In July 2007, I was in the market for a surround-sound receiver with HDMI support. My research led me to purchase Onkyo receiver, model TX-SR605, from the now-defunct Circuit City. I was very happy with the receiver until 9 months later when it decided that of the two possible operational states, “off” and “on”, it preferred “off” 100% of the time.
It was still under warranty. Circuit City had me bring it to a nearby Onkyo-certified repair center. And there it sat for two months awaiting a part, “Micro Q701”, which never came.
I called Onkyo and raised a storm, and they somehow miraculously found and shipped the part overnight. But it didn’t fix the problem.
After considerable badgering, Onkyo swapped out the 605 with the next model up, the TX-SR606. The TX-SR606 has worked well for the past five years.
This month, we purchased our first Blu-Ray player. While playing our very first Blu-Ray, the receiver would frequently drop the HDMI signal and black out. No Signal, no good.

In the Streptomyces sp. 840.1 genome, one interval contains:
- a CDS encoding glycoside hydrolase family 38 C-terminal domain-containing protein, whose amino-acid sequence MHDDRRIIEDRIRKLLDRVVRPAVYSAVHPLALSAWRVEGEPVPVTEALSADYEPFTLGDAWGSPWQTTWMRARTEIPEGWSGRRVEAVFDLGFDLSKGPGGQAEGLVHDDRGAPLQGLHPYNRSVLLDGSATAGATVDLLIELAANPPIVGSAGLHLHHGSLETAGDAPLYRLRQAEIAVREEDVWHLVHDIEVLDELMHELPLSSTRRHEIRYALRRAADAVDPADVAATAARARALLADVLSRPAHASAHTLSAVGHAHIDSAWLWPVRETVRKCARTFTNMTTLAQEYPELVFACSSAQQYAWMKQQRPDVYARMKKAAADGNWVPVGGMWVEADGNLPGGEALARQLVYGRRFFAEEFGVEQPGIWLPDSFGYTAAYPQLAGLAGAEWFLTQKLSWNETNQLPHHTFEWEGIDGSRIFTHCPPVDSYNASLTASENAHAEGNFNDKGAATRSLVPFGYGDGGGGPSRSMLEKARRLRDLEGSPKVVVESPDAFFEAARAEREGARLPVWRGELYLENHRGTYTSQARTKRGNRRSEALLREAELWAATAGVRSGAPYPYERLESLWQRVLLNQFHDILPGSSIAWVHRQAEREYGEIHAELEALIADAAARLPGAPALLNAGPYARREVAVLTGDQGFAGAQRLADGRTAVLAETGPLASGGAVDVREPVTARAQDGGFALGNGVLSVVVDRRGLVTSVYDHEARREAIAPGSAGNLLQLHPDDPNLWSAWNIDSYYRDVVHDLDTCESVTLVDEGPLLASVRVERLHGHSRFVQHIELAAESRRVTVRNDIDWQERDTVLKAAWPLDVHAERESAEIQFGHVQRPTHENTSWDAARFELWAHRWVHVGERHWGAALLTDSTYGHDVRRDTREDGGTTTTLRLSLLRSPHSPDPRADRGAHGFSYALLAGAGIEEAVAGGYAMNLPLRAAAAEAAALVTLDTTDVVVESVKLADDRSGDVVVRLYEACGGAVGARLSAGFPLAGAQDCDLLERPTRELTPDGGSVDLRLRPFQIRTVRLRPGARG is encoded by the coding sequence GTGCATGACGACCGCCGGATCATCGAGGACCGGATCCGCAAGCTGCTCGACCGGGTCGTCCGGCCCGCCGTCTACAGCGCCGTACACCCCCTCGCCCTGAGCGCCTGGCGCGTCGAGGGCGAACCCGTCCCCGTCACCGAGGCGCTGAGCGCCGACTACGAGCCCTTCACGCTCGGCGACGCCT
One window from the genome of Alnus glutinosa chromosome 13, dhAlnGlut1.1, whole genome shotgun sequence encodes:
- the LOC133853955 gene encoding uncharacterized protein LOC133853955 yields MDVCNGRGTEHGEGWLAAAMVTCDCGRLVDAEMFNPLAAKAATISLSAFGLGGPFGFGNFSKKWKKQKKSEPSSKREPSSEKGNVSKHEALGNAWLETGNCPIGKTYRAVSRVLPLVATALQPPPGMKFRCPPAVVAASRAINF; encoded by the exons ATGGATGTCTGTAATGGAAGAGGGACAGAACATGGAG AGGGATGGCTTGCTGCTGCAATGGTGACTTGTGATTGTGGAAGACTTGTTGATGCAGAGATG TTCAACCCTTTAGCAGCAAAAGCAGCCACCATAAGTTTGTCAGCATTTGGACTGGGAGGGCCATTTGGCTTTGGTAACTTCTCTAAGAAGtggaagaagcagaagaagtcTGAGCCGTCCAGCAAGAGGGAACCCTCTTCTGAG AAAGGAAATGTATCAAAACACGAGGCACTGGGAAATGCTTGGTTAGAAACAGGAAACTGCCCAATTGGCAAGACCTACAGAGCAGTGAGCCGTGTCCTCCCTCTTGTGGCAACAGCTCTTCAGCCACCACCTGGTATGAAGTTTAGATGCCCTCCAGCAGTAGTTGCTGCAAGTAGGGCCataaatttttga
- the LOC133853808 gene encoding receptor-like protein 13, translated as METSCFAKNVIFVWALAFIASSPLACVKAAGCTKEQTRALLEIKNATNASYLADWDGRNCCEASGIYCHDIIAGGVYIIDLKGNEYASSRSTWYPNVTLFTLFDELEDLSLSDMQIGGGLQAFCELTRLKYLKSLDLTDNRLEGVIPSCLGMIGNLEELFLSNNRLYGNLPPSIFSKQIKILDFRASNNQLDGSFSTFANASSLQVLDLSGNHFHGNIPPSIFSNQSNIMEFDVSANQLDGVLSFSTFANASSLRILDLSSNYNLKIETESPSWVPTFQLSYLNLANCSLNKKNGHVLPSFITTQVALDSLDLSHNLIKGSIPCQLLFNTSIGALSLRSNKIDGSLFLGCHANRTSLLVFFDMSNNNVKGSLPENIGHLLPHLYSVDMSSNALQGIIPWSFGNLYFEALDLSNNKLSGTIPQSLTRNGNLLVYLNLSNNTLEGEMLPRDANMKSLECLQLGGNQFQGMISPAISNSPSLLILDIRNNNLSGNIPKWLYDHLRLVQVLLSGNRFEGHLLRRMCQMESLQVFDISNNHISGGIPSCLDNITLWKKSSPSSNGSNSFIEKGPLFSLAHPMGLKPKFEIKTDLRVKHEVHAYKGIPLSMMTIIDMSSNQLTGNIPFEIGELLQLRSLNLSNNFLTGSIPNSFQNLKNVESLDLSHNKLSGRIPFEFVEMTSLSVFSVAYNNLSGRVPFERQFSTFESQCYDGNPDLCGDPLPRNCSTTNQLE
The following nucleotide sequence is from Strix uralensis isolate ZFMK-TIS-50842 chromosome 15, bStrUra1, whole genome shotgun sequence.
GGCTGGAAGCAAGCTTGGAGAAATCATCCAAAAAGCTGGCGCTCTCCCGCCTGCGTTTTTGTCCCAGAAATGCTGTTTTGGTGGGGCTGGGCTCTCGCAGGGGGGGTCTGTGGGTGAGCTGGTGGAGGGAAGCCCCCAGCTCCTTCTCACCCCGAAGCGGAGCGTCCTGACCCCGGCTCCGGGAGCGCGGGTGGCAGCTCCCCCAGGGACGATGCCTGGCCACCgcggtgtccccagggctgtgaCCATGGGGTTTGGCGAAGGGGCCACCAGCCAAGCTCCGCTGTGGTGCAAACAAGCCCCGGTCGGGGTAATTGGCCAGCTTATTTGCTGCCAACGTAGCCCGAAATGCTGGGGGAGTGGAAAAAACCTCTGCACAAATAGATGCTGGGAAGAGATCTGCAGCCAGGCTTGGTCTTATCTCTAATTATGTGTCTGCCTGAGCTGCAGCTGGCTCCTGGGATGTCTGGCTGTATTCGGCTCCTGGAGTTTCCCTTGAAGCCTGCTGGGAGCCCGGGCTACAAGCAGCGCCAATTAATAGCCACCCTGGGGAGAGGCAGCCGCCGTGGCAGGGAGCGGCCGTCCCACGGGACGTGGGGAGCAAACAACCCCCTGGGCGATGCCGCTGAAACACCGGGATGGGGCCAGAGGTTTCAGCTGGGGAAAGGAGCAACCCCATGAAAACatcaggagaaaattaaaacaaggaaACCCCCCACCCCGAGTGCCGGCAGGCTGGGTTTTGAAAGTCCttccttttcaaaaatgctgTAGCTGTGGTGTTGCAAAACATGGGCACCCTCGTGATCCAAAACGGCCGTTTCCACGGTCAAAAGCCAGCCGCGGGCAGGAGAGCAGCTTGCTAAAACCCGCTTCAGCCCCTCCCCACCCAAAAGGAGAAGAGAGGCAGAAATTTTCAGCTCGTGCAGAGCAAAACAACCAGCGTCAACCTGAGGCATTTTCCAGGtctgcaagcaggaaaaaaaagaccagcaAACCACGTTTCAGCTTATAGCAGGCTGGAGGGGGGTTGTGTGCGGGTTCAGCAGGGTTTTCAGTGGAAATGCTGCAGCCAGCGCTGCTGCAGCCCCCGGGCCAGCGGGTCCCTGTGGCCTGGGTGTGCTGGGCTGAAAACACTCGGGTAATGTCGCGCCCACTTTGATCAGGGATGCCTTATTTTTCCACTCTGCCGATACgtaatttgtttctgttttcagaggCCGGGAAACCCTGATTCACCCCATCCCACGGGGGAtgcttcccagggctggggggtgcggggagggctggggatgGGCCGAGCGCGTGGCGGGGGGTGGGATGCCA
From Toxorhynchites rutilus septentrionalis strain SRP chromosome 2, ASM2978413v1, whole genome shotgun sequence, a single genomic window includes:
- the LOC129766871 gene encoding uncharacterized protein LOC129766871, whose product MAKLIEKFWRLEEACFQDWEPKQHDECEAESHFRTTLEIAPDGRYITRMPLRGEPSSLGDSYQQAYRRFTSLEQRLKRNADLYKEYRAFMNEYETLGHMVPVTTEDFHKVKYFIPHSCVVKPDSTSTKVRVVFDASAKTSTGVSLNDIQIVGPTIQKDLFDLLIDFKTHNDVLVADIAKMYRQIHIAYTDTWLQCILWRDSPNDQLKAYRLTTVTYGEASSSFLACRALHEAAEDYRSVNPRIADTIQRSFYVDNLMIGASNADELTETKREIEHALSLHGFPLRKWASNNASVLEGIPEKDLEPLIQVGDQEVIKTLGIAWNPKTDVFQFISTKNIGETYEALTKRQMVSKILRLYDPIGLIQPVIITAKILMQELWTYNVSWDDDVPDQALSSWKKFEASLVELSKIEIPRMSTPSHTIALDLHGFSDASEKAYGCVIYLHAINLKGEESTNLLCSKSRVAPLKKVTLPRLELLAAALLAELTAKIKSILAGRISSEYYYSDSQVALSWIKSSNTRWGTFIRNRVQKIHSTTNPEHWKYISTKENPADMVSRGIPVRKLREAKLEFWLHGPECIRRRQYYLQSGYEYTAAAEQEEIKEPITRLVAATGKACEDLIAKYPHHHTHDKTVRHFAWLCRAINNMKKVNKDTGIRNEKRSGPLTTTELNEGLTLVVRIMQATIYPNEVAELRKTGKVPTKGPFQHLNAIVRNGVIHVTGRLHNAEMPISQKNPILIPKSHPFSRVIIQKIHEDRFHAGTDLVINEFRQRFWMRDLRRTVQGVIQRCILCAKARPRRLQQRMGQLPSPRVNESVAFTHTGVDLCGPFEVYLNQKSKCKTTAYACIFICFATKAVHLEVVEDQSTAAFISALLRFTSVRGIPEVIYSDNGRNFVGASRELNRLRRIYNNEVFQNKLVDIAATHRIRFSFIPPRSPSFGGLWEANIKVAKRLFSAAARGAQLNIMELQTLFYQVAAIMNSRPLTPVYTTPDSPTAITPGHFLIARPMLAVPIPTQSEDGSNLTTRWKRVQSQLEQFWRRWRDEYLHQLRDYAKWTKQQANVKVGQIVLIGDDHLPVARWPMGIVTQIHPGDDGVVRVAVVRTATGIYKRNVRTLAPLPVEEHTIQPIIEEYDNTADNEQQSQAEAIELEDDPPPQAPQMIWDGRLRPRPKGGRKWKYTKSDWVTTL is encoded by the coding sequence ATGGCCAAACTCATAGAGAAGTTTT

Apparently the TX-SR606 is notorious for its shoddy HDMI switching board. The internet is full of complaints and some DIY instructions for attempting repairs. The following sites were very helpful:
- AVS Forums – How to DIY ; TX-SR576/TX-SR606/etc HDMI daughterboard repair (for dummies?)
- HiDef Forum – Onkyo TX-SR606 HDMI Switching headache
- YouTube – How to fix an Onkyo receiver – TX-SR606 – By Ed
As with so many consumer electronics failures, bad capacitors are to blame.
I researched which capacitors to purchase and settled on this item at DigiKey. I needed 5 but bought 10 just in case. The total order was $4.85 and the shipping cost more than the parts.
The parts arrived yesterday, and last night I worked on the receiver.
Of all the repairs I’ve attempted, this was on the easy side. The receiver’s case was easy to remove. The HDMI board was right on top and easily accessible. I was thankful for the tips I’d read regarding disconnecting the ribbon cables without damaging them by pushing down on the white connector.
The work took just about two hours from start to finish. Here are pictures of the modified board with the new capacitors highlighted (click to enlarge).
I tested the Onkyo after re-assembly, and the fix seems to have worked. I successfully played 15 minutes of a Blu-Ray without any dropouts.
There remains a weird problem whereby occasionally, when switching HDMI channels, the screen takes on a purple hue.
As a work around, switching back and forth, or going into the receiver’s Options menu and back, seems to clear it up. I’ll have to research this problem separately.